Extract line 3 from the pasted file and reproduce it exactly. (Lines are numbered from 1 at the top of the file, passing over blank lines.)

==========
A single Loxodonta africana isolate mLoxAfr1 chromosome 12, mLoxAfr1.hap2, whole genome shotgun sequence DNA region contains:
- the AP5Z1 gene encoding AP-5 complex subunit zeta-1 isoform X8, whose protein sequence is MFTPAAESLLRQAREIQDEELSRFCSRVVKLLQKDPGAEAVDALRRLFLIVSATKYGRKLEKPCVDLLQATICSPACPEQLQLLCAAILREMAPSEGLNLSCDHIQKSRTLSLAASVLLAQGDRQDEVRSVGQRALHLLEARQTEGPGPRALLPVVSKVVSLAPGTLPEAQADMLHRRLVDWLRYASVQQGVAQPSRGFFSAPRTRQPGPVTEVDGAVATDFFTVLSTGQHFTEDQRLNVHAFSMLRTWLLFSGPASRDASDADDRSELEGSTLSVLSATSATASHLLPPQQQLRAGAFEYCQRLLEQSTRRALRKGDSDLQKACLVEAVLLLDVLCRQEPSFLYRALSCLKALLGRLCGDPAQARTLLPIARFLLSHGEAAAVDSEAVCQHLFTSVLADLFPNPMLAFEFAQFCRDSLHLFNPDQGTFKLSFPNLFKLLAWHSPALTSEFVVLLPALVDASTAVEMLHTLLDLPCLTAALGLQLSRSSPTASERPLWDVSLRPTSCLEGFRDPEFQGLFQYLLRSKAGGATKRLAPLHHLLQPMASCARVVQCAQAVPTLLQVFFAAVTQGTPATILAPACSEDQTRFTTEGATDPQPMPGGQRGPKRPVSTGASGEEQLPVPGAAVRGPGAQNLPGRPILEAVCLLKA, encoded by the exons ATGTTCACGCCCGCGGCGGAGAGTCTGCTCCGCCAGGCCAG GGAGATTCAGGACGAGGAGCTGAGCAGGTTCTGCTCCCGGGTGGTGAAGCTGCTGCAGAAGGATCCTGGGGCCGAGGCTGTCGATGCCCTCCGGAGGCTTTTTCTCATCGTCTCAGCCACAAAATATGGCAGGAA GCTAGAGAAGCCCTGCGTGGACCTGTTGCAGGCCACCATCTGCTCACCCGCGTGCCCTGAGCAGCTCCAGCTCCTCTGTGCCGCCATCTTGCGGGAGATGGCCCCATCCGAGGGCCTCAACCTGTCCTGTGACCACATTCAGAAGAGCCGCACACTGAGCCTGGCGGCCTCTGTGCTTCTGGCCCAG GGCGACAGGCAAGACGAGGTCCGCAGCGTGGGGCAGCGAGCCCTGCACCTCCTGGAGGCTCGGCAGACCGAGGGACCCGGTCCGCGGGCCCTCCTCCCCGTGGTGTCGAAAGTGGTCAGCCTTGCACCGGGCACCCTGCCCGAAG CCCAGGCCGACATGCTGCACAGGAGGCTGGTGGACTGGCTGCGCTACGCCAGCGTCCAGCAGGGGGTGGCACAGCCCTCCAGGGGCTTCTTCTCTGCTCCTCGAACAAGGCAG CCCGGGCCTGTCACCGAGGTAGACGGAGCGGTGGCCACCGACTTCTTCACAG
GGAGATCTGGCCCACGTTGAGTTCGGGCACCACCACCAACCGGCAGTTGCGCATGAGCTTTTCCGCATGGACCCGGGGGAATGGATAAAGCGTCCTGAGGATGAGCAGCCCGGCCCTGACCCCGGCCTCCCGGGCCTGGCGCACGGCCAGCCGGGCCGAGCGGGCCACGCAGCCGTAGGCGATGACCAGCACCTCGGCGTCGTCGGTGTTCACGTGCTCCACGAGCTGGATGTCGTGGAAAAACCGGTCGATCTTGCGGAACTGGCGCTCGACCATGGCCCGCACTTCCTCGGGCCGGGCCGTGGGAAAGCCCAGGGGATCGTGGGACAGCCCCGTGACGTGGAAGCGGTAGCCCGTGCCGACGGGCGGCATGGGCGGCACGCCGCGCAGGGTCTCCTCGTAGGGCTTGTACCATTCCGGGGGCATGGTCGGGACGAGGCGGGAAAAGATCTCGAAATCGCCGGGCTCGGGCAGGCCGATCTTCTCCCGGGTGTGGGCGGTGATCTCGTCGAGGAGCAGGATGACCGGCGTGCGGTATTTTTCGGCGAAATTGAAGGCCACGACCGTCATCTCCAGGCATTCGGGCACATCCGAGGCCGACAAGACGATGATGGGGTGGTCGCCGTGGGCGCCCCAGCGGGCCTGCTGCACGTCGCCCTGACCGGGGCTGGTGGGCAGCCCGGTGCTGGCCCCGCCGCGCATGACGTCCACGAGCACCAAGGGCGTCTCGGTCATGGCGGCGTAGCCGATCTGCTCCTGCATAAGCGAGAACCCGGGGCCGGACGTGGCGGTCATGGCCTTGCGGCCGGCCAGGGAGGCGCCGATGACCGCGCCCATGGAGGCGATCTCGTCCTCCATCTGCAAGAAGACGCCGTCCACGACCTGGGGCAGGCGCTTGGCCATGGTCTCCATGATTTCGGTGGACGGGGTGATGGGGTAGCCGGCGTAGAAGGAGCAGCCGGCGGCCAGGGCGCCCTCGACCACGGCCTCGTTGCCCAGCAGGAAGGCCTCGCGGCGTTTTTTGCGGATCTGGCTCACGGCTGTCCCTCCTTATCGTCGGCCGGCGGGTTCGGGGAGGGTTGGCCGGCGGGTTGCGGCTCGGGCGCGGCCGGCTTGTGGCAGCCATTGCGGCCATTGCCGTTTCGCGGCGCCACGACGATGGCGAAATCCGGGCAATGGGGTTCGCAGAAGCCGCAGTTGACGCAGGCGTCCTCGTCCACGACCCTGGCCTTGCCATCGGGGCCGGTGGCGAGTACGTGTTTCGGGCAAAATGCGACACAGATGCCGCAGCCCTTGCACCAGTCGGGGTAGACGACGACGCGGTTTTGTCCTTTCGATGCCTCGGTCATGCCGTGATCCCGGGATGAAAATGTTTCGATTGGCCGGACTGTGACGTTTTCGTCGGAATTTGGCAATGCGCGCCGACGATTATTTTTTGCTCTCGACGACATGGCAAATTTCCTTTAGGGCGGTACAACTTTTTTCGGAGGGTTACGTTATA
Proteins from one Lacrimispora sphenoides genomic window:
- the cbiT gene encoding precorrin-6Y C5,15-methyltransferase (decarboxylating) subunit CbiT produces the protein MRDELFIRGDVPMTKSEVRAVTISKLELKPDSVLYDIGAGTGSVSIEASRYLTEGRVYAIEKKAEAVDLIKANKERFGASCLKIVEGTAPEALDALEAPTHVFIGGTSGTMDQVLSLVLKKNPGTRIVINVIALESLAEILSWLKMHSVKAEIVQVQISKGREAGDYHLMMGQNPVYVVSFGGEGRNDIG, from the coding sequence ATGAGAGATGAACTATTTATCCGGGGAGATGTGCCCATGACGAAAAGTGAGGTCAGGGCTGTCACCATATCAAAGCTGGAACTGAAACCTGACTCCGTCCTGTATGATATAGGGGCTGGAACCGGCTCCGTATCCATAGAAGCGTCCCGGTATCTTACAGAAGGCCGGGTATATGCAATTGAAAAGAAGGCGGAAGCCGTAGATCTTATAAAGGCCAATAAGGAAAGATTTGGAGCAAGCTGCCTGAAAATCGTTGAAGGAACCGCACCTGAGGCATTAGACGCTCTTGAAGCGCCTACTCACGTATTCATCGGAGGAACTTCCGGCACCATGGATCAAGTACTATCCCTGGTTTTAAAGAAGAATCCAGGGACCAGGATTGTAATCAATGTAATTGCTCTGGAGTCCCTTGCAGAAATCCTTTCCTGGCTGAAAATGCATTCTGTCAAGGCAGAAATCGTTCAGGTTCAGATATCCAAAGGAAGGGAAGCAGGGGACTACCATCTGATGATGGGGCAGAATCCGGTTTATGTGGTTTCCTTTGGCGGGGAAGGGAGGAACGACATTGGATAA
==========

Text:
GGAGATCTGGCCCACGTTGAGTTCGGGCACCACCACCAACCGGCAGTTGCGCATGAGCTTTTCCGCATGGACCCGGGGGAATGGATAAAGCGTCCTGAGGATGAGCAGCCCGGCCCTGACCCCGGCCTCCCGGGCCTGGCGCACGGCCAGCCGGGCCGAGCGGGCCACGCAGCCGTAGGCGATGACCAGCACCTCGGCGTCGTCGGTGTTCACGTGCTCCACGAGCTGGATGTCGTGGAAAAACCGGTCGATCTTGCGGAACTGGCGCTCGACCATGGCCCGCACTTCCTCGGGCCGGGCCGTGGGAAAGCCCAGGGGATCGTGGGACAGCCCCGTGACGTGGAAGCGGTAGCCCGTGCCGACGGGCGGCATGGGCGGCACGCCGCGCAGGGTCTCCTCGTAGGGCTTGTACCATTCCGGGGGCATGGTCGGGACGAGGCGGGAAAAGATCTCGAAATCGCCGGGCTCGGGCAGGCCGATCTTCTCCCGGGTGTGGGCGGTGATCTCGTCGAGGAGCAGGATGACCGGCGTGCGGTATTTTTCGGCGAAATTGAAGGCCACGACCGTCATCTCCAGGCATTCGGGCACATCCGAGGCCGACAAGACGATGATGGGGTGGTCGCCGTGGGCGCCCCAGCGGGCCTGCTGCACGTCGCCCTGACCGGGGCTGGTGGGCAGCCCGGTGCTGGCCCCGCCGCGCATGACGTCCACGAGCACCAAGGGCGTCTCGGTCATGGCGGCGTAGCCGATCTGCTCCTGCATAAGCGAGAACCCGGGGCCGGACGTGGCGGTCATGGCCTTGCGGCCGGCCAGGGAGGCGCCGATGACCGCGCCCATGGAGGCGATCTCGTCCTCCATCTGCAAGAAGACGCCGTCCACGACCTGGGGCAGGCGCTTGGCCATGGTCTCCATGATTTCGGTGGACGGGGTGATGGGGTAGCCGGCGTAGAAGGAGCAGCCGGCGGCCAGGGCGCCCTCGACCACGGCCTCGTTGCCCAGCAGGAAGGCCTCGCGGCGTTTTTTGCGGATCTGGCTCACGGCTGTCCCTCCTTATCGTCGGCCGGCGGGTTCGGGGAGGGTTGGCCGGCGGGTTGCGGCTCGGGCGCGGCCGGCTTGTGGCAGCCATTGCGGCCATTGCCGTTTCGCGGCGCCACGACGATGGCGAAATCCGGGCAATGGGGTTCGCAGAAGCCGCAGTTGACGCAGGCGTCCTCGTCCACGACCCTGGCCTTGCCATCGGGGCCGGTGGCGAGTACGTGTTTCGGGCAAAATGCGACACAGATGCCGCAGCCCTTGCACCAGTCGGGGTAGACGACGACGCGGTTTTGTCCTTTCGATGCCTCGGTCATGCCGTGATCCCGGGATGAAAATGTTTCGATTGGCCGGACTGTGACGTTTTCGTCGGAATTTGGCAATGCGCGCCGACGATTATTTTTTGCTCTCGACGACATGGCAAATTTCCTTTAGGGCGGTACAACTTTTTTCGGAGGGTTACGTTATA